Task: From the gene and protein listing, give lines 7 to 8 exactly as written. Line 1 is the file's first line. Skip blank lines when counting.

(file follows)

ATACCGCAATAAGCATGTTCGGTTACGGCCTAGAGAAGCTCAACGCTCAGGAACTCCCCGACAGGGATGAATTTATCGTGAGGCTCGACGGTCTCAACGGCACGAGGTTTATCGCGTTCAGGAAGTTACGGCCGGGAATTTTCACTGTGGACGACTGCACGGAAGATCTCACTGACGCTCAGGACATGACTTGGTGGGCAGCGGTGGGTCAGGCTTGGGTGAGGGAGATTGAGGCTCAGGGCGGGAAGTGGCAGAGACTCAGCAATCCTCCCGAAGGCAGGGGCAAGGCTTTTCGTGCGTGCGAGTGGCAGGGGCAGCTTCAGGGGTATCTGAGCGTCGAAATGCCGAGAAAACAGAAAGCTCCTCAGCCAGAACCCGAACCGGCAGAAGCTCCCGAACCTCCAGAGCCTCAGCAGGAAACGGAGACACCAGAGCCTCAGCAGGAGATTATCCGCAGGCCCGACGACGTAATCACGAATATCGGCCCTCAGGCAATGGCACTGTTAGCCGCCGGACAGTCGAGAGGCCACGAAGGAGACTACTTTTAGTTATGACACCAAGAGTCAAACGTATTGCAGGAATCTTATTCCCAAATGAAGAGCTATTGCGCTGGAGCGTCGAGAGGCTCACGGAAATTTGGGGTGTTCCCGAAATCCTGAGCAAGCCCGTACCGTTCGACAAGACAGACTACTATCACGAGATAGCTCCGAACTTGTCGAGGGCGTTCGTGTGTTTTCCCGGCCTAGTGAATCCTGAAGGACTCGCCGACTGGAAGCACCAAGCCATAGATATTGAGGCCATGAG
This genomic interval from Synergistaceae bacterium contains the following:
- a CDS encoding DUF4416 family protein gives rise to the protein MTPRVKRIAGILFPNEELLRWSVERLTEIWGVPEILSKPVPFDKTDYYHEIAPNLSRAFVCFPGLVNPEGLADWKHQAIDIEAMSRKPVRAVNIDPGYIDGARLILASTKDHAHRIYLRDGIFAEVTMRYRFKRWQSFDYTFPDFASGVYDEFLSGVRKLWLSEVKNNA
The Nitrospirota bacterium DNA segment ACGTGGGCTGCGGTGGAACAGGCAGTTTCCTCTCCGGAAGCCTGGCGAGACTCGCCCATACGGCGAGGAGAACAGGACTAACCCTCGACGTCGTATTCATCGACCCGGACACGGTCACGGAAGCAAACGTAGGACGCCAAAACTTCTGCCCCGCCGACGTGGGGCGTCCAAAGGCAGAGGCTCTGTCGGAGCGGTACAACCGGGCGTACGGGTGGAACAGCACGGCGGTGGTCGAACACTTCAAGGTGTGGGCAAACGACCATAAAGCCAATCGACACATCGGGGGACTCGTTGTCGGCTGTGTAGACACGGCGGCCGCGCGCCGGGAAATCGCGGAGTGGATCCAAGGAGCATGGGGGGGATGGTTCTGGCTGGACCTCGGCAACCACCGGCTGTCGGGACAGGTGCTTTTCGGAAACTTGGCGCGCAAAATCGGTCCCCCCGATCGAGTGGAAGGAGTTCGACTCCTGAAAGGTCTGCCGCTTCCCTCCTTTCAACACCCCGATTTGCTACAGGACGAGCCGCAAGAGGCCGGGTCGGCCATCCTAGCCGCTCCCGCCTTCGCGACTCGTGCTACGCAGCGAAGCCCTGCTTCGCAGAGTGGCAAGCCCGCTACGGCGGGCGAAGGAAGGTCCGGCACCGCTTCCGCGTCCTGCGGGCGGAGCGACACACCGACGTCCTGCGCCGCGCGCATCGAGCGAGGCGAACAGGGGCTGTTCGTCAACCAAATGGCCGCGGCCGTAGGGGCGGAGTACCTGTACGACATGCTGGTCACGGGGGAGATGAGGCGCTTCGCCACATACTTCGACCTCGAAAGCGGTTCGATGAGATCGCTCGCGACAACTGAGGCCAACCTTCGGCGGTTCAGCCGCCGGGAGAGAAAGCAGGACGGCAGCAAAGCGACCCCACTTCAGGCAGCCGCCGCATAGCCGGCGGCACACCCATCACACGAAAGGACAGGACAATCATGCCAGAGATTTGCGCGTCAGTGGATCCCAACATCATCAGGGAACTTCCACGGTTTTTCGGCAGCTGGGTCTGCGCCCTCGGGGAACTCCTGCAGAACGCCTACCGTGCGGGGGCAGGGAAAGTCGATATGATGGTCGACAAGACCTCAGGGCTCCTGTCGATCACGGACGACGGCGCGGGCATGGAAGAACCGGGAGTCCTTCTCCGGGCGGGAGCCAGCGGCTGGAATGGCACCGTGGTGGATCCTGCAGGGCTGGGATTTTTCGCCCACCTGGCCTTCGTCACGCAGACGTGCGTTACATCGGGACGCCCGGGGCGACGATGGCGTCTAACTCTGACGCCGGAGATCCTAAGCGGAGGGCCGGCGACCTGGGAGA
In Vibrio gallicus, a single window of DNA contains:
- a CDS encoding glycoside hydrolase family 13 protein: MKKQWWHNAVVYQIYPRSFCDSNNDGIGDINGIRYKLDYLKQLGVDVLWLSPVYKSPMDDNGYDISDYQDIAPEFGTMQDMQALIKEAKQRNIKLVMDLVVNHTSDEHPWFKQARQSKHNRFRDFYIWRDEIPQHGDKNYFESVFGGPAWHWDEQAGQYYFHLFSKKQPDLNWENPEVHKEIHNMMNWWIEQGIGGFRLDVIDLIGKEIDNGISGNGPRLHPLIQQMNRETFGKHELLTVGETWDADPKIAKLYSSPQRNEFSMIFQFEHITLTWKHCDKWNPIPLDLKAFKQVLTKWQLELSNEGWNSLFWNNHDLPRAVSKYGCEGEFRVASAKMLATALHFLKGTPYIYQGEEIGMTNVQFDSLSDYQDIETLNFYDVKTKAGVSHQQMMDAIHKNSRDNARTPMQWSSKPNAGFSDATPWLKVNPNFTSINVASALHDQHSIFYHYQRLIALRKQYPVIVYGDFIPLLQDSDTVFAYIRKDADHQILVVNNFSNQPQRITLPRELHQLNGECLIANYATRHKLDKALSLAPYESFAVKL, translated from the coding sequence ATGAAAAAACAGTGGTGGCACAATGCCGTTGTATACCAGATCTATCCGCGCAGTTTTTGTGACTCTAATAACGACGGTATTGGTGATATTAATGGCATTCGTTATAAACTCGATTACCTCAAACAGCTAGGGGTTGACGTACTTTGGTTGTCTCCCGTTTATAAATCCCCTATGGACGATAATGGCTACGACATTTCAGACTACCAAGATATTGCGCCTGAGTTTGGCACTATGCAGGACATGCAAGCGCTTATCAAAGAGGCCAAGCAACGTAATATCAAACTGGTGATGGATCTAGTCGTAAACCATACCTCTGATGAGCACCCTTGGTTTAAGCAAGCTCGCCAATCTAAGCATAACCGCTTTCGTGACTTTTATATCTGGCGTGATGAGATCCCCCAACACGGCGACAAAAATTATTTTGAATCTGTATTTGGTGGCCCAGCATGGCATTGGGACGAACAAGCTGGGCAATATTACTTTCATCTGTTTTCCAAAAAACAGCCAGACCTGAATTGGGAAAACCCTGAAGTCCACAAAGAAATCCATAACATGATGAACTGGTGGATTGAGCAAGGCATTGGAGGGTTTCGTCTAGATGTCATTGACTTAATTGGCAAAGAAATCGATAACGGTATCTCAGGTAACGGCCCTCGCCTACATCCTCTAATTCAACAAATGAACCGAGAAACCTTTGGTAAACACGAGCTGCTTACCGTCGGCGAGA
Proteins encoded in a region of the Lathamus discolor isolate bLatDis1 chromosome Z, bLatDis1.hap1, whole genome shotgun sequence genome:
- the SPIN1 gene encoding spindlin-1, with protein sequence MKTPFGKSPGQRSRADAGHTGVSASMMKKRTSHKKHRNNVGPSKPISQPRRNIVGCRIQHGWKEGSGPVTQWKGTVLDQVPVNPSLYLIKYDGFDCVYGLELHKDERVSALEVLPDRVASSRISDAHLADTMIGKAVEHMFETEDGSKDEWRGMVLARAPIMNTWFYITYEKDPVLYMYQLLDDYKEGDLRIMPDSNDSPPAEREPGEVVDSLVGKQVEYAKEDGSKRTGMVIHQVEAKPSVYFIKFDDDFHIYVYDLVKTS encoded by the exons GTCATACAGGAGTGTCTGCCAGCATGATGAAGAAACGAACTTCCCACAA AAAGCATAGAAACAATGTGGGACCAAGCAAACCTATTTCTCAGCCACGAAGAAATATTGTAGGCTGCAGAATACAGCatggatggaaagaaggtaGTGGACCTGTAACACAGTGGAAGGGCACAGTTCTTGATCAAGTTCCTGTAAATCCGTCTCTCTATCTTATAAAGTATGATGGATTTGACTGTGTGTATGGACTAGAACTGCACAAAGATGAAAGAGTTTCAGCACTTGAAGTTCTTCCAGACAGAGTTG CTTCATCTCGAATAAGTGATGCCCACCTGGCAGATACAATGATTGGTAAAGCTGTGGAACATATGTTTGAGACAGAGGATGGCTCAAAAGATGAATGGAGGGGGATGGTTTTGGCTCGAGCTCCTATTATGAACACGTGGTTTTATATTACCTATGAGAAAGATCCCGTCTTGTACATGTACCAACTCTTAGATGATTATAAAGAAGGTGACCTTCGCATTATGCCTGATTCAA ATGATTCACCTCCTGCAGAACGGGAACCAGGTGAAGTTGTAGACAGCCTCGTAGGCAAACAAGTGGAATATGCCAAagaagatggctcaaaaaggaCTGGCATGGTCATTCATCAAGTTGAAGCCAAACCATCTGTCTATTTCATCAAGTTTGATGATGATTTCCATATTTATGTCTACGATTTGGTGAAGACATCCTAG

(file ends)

Proteins encoded in a region of the Lathamus discolor isolate bLatDis1 chromosome Z, bLatDis1.hap1, whole genome shotgun sequence genome:
- the SPIN1 gene encoding spindlin-1, with protein sequence MKTPFGKSPGQRSRADAGHTGVSASMMKKRTSHKKHRNNVGPSKPISQPRRNIVGCRIQHGWKEGSGPVTQWKGTVLDQVPVNPSLYLIKYDGFDCVYGLELHKDERVSALEVLPDRVASSRISDAHLADTMIGKAVEHMFETEDGSKDEWRGMVLARAPIMNTWFYITYEKDPVLYMYQLLDDYKEGDLRIMPDSNDSPPAEREPGEVVDSLVGKQVEYAKEDGSKRTGMVIHQVEAKPSVYFIKFDDDFHIYVYDLVKTS encoded by the exons GTCATACAGGAGTGTCTGCCAGCATGATGAAGAAACGAACTTCCCACAA AAAGCATAGAAACAATGTGGGACCAAGCAAACCTATTTCTCAGCCACGAAGAAATATTGTAGGCTGCAGAATACAGCatggatggaaagaaggtaGTGGACCTGTAACACAGTGGAAGGGCACAGTTCTTGATCAAGTTCCTGTAAATCCGTCTCTCTATCTTATAAAGTATGATGGATTTGACTGTGTGTATGGACTAGAACTGCACAAAGATGAAAGAGTTTCAGCACTTGAAGTTCTTCCAGACAGAGTTG CTTCATCTCGAATAAGTGATGCCCACCTGGCAGATACAATGATTGGTAAAGCTGTGGAACATATGTTTGAGACAGAGGATGGCTCAAAAGATGAATGGAGGGGGATGGTTTTGGCTCGAGCTCCTATTATGAACACGTGGTTTTATATTACCTATGAGAAAGATCCCGTCTTGTACATGTACCAACTCTTAGATGATTATAAAGAAGGTGACCTTCGCATTATGCCTGATTCAA ATGATTCACCTCCTGCAGAACGGGAACCAGGTGAAGTTGTAGACAGCCTCGTAGGCAAACAAGTGGAATATGCCAAagaagatggctcaaaaaggaCTGGCATGGTCATTCATCAAGTTGAAGCCAAACCATCTGTCTATTTCATCAAGTTTGATGATGATTTCCATATTTATGTCTACGATTTGGTGAAGACATCCTAG